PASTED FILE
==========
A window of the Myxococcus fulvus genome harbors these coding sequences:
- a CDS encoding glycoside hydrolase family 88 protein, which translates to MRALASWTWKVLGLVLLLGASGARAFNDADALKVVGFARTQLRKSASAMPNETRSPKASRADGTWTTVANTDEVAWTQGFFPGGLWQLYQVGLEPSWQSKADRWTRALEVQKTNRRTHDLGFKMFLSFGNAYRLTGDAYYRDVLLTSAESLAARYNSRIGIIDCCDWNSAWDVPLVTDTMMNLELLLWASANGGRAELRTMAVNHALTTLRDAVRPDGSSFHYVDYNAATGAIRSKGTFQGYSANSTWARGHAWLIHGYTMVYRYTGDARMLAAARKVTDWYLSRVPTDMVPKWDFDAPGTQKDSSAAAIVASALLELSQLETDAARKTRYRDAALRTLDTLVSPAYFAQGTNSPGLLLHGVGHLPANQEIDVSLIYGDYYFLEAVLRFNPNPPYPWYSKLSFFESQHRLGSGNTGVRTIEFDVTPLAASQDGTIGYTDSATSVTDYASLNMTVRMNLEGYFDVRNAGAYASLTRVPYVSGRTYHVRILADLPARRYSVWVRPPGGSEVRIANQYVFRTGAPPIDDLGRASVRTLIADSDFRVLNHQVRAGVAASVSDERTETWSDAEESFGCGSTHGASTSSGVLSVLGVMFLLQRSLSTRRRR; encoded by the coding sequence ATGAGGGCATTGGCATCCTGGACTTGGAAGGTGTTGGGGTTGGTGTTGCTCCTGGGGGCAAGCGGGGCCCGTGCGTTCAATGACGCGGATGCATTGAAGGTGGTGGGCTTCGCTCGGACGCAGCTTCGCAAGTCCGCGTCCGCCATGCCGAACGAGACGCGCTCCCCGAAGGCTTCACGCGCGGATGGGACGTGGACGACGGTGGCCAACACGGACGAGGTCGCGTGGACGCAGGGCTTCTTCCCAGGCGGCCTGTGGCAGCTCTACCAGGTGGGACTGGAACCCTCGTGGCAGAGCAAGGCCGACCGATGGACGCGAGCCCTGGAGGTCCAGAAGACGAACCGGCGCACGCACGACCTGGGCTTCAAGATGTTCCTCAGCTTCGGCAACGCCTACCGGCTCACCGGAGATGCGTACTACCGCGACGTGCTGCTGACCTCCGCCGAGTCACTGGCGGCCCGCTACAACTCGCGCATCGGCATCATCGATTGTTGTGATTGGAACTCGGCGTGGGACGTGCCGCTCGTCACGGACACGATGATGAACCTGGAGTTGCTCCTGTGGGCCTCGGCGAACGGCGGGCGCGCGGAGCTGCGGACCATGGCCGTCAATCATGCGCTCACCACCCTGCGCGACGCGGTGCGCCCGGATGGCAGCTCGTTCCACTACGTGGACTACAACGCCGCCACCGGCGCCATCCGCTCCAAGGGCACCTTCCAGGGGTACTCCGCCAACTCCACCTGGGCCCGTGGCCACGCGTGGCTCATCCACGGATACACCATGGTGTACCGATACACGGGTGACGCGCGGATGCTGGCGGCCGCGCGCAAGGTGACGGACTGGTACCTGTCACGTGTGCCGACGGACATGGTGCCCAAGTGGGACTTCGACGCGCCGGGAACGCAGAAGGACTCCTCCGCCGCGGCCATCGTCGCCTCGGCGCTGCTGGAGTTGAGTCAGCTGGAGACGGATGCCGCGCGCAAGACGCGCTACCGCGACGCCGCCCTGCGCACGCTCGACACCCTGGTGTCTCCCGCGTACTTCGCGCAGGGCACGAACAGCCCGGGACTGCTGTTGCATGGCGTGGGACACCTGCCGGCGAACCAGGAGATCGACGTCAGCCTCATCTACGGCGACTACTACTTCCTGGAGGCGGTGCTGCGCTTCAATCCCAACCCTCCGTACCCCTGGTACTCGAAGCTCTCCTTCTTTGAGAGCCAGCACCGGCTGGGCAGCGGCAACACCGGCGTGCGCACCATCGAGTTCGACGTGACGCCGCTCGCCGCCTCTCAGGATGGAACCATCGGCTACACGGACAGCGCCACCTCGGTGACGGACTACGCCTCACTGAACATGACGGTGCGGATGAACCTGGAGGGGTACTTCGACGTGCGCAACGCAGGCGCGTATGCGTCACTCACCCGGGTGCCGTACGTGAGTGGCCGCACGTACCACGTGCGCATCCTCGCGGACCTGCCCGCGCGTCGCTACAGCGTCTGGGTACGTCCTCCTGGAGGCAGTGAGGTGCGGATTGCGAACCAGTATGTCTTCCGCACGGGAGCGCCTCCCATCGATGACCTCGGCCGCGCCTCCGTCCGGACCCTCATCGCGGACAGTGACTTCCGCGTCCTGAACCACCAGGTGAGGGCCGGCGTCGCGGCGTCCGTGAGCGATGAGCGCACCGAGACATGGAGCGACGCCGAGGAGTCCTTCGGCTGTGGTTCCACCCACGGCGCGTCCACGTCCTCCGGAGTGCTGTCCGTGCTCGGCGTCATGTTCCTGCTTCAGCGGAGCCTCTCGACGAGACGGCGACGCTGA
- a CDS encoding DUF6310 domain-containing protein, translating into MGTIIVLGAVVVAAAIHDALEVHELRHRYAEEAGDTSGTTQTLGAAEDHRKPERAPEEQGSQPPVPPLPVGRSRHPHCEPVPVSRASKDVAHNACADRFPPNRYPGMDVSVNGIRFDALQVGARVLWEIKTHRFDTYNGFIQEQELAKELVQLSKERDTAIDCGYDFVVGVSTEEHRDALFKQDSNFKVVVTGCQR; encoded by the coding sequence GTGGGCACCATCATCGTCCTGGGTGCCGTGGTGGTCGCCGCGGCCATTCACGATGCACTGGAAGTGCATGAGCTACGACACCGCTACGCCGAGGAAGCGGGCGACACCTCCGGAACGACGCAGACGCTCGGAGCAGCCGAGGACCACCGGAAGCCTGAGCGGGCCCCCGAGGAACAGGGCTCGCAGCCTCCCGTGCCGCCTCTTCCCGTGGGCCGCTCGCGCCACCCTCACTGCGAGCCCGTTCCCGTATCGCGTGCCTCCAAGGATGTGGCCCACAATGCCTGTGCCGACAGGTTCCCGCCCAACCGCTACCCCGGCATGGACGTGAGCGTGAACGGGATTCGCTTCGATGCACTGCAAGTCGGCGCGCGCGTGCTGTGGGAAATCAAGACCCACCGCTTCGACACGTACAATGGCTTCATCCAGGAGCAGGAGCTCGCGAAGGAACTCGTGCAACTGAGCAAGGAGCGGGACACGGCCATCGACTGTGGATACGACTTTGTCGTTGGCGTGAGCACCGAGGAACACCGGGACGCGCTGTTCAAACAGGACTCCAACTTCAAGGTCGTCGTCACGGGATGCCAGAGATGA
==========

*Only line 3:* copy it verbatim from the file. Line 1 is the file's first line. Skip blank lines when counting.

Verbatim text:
- a CDS encoding DUF6310 domain-containing protein, translating into MGTIIVLGAVVVAAAIHDALEVHELRHRYAEEAGDTSGTTQTLGAAEDHRKPERAPEEQGSQPPVPPLPVGRSRHPHCEPVPVSRASKDVAHNACADRFPPNRYPGMDVSVNGIRFDALQVGARVLWEIKTHRFDTYNGFIQEQELAKELVQLSKERDTAIDCGYDFVVGVSTEEHRDALFKQDSNFKVVVTGCQR; encoded by the coding sequence GTGGGCACCATCATCGTCCTGGGTGCCGTGGTGGTCGCCGCGGCCATTCACGATGCACTGGAAGTGCATGAGCTACGACACCGCTACGCCGAGGAAGCGGGCGACACCTCCGGAACGACGCAGACGCTCGGAGCAGCCGAGGACCACCGGAAGCCTGAGCGGGCCCCCGAGGAACAGGGCTCGCAGCCTCCCGTGCCGCCTCTTCCCGTGGGCCGCTCGCGCCACCCTCACTGCGAGCCCGTTCCCGTATCGCGTGCCTCCAAGGATGTGGCCCACAATGCCTGTGCCGACAGGTTCCCGCCCAACCGCTACCCCGGCATGGACGTGAGCGTGAACGGGATTCGCTTCGATGCACTGCAAGTCGGCGCGCGCGTGCTGTGGGAAATCAAGACCCACCGCTTCGACACGTACAATGGCTTCATCCAGGAGCAGGAGCTCGCGAAGGAACTCGTGCAACTGAGCAAGGAGCGGGACACGGCCATCGACTGTGGATACGACTTTGTCGTTGGCGTGAGCACCGAGGAACACCGGGACGCGCTGTTCAAACAGGACTCCAACTTCAAGGTCGTCGTCACGGGATGCCAGAGATGA